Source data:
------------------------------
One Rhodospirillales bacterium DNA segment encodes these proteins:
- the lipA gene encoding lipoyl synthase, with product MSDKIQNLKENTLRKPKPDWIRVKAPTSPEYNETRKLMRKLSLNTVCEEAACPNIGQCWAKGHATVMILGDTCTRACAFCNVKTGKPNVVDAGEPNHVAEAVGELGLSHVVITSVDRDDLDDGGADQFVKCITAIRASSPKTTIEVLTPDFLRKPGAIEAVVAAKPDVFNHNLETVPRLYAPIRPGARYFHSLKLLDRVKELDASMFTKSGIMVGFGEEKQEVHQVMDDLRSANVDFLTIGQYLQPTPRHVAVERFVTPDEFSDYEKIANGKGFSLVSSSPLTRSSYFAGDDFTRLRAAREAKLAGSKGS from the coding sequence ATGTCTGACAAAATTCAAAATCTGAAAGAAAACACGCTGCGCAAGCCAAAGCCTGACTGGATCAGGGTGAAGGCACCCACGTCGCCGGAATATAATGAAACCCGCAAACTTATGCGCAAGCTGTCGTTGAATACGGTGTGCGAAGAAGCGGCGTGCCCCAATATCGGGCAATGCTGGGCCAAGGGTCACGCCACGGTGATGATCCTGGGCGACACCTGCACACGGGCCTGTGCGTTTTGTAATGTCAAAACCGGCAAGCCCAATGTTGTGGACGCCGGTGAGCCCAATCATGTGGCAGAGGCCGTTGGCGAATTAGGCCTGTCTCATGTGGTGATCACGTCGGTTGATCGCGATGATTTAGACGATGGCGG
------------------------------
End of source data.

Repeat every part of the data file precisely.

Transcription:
One Rhodospirillales bacterium DNA segment encodes these proteins:
- the lipA gene encoding lipoyl synthase, with product MSDKIQNLKENTLRKPKPDWIRVKAPTSPEYNETRKLMRKLSLNTVCEEAACPNIGQCWAKGHATVMILGDTCTRACAFCNVKTGKPNVVDAGEPNHVAEAVGELGLSHVVITSVDRDDLDDGGADQFVKCITAIRASSPKTTIEVLTPDFLRKPGAIEAVVAAKPDVFNHNLETVPRLYAPIRPGARYFHSLKLLDRVKELDASMFTKSGIMVGFGEEKQEVHQVMDDLRSANVDFLTIGQYLQPTPRHVAVERFVTPDEFSDYEKIANGKGFSLVSSSPLTRSSYFAGDDFTRLRAAREAKLAGSKGS from the coding sequence ATGTCTGACAAAATTCAAAATCTGAAAGAAAACACGCTGCGCAAGCCAAAGCCTGACTGGATCAGGGTGAAGGCACCCACGTCGCCGGAATATAATGAAACCCGCAAACTTATGCGCAAGCTGTCGTTGAATACGGTGTGCGAAGAAGCGGCGTGCCCCAATATCGGGCAATGCTGGGCCAAGGGTCACGCCACGGTGATGATCCTGGGCGACACCTGCACACGGGCCTGTGCGTTTTGTAATGTCAAAACCGGCAAGCCCAATGTTGTGGACGCCGGTGAGCCCAATCATGTGGCAGAGGCCGTTGGCGAATTAGGCCTGTCTCATGTGGTGATCACGTCGGTTGATCGCGATGATTTAGACGATGGCGG